Recall programs for defective products are often announced on the news. What is deemed to be a defective product, however, may vary from manufacturer to manufacturer. Generally, though, what constitutes a defective product is usually specifically outlined in different laws designed to protect consumers. The manufacturers of defective products are also often held liable for the harm they may bring to people who come into contact with them.
The laws that determine whether or not something is a defective product are generally referred to as consumer protection laws. In the United States, these laws are enforced by the Federal Trade Commission.
There are a number of specific criteria that are used to determine whether or not a product is defective. Generally, the two most important of these criteria are whether or not a product is dangerous and whether or not it is fit for its intended use. However, there are other reasons why a product may be deemed defective. For example, a product may not come with proper instructions that allow a customer to learn how to properly use it.
There are many reasons why a product may be defective. Very often, defective products are the result of design flaws. This is usually the result of the company that designed the product not spending enough time and resources on research and development. Certain products may have been rushed through their development cycles to create quicker profits. As such, they may have not received the kind of testing needed to detect design flaws that made their way to the finished products.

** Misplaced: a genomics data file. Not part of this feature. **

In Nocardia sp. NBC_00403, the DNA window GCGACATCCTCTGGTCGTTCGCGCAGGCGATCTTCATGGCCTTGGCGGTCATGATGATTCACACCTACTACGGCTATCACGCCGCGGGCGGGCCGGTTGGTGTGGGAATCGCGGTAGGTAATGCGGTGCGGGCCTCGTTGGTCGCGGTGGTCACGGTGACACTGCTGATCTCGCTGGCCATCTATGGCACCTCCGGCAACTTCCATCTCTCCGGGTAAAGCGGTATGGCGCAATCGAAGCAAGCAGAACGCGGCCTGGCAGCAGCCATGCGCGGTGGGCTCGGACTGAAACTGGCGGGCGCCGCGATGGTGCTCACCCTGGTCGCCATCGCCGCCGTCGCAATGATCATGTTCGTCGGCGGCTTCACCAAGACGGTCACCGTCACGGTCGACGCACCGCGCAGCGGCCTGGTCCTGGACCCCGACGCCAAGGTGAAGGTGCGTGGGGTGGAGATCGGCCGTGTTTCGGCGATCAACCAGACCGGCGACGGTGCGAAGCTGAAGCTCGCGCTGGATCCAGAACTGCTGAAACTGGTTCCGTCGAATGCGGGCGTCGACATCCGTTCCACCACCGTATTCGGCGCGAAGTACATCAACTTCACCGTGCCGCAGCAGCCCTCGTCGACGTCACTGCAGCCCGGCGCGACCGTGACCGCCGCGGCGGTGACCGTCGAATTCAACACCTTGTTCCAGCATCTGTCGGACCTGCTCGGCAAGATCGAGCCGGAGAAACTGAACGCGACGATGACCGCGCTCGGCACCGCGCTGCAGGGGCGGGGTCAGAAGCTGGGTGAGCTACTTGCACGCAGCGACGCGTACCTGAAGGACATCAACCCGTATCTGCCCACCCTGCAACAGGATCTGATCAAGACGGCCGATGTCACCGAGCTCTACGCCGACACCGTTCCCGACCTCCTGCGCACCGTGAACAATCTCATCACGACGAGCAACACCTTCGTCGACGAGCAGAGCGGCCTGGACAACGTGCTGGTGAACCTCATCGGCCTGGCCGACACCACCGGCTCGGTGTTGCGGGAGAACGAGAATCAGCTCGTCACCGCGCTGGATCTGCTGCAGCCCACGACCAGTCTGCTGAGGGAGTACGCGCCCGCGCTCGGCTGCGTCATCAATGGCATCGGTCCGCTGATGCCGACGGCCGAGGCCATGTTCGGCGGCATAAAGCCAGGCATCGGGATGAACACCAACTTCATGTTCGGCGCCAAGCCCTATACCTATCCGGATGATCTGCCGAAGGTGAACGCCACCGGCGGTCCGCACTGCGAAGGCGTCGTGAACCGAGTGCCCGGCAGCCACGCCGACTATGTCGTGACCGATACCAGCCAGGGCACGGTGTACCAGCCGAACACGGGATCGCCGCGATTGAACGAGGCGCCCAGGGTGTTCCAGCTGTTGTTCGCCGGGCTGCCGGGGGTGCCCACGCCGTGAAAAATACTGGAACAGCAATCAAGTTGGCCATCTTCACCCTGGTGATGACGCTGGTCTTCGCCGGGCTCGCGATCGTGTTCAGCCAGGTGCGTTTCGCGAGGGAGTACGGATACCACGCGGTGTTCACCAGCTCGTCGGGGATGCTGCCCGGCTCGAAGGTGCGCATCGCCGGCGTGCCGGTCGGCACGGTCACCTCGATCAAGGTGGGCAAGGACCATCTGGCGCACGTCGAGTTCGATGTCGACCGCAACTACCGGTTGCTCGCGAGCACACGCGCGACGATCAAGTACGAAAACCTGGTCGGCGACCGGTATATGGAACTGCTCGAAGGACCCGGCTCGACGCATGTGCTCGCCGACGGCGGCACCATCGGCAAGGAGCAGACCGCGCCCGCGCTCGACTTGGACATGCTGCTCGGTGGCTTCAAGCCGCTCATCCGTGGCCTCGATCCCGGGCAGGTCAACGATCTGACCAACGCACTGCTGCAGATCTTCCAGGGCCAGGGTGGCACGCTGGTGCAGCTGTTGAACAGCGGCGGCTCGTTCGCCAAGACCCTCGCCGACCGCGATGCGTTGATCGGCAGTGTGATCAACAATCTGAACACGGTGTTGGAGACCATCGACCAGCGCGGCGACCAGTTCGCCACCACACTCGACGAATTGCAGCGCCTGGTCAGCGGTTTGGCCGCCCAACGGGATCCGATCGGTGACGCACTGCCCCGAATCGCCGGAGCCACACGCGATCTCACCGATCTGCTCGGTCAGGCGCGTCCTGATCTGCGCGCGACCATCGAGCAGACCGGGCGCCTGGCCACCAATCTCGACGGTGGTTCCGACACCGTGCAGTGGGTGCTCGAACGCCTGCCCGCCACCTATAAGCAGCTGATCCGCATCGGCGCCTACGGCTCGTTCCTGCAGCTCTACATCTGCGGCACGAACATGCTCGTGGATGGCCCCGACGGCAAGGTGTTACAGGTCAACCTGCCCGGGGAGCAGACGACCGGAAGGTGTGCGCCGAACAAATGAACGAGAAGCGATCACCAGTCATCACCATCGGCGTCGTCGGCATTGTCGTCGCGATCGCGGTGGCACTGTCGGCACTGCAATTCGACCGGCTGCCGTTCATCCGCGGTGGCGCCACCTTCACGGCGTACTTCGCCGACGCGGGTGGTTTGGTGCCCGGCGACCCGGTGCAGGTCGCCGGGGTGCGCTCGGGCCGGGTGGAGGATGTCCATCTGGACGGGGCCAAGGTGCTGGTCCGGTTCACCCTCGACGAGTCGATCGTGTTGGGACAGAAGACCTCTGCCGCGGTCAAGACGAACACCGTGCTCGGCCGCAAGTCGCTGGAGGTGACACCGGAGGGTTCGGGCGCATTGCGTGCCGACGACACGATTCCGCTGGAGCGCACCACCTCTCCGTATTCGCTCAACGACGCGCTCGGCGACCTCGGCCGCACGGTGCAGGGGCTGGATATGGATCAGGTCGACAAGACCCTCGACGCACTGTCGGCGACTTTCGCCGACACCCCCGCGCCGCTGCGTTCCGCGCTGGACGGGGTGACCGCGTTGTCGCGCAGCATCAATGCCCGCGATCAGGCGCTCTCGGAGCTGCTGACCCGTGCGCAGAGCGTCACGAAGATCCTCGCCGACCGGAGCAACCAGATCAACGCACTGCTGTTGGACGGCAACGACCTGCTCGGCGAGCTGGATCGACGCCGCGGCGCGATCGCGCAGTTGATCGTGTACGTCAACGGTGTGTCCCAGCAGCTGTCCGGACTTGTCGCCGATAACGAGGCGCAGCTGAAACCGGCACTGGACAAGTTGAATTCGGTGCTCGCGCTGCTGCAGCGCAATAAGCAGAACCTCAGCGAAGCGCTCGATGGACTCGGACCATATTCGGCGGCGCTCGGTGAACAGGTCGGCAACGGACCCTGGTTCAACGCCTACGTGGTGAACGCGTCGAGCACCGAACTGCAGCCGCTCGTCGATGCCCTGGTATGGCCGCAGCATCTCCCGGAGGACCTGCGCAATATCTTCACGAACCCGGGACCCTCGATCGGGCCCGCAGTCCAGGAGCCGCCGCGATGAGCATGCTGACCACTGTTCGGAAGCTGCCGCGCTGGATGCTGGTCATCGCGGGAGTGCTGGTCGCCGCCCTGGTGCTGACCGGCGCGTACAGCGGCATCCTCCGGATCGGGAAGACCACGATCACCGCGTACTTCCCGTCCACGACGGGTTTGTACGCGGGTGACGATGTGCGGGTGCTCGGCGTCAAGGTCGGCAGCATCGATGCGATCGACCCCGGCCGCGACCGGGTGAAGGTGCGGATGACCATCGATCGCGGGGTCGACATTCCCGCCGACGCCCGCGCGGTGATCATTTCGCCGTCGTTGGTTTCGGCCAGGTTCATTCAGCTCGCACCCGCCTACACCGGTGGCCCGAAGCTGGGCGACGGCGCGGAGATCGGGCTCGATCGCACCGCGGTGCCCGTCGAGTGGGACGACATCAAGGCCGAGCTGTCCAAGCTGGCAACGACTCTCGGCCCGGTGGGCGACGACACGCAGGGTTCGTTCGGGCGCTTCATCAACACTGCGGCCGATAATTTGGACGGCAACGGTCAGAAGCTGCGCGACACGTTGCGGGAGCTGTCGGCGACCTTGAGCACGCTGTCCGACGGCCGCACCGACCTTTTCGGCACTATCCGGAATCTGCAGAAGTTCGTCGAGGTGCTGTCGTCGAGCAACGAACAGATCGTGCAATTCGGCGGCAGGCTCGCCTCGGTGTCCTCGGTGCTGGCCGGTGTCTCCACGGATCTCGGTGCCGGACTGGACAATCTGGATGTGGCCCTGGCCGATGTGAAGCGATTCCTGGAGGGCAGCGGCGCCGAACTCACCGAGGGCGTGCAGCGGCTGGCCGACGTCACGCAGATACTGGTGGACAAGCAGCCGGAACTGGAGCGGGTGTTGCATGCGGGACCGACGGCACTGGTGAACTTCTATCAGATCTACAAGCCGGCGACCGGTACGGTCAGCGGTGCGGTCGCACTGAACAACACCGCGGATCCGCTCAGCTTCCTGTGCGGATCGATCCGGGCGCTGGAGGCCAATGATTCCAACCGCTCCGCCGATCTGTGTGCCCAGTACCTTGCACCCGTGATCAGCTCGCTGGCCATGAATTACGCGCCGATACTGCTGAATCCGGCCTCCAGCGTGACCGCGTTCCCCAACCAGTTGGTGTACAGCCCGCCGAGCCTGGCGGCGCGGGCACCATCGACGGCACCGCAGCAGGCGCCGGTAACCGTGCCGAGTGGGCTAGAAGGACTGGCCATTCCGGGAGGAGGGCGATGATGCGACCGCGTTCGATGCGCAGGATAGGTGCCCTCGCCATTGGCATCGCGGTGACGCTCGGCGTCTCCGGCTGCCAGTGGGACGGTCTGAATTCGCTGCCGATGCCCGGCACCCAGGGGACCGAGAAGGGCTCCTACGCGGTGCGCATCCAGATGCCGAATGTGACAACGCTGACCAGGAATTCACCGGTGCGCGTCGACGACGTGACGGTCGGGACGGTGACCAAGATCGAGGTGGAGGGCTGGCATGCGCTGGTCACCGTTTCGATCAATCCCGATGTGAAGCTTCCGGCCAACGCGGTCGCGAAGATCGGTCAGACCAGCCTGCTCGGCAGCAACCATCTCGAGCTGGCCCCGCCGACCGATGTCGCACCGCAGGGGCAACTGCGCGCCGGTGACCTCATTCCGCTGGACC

Alternatively, a product may have received enough research and development. In fact, the prototypes may have worked perfectly and been completely safe. However, the problem may have come in during the manufacturing stage.
Due to incompetence or greed, the designs given to manufacturers may not have been followed as they should have been. For example, instead of using more expensive metal, a manufacturer may have opted for cheaper plastic for certain parts in a device. This plastic, however, may be too flimsy and result in the product being defective.
What can be done by a consumer after purchasing a defective product depends on the situation. If that consumer was not really harmed by a product, he or she can obtain a refund or replacement either through the store it was purchased at or possibly directly from the manufacturer.
In other cases, a consumer may have been seriously harmed by a faulty product. It may have physically harmed someone or even caused someone’s death. In other cases, a product may have caused great damage to a consumer’s property or created some kind of large financial burden. Whatever the case, one of the options available to consumers is to file a lawsuit.
A product liability lawsuit comes under the scope of tort law. For a tort to have occurred in this case, a consumer must have been harmed by a product and that harm must have created damages either in the form of physical injuries, monetary damages, or loss in quality of life.
However, there are certain limitations to the kinds of injuries one can use to win a product liability lawsuit. The product, for one, should have been used for something that is “reasonably foreseeable.” Unintended uses of a product that are not suggested by the manufacturer may not always be protected.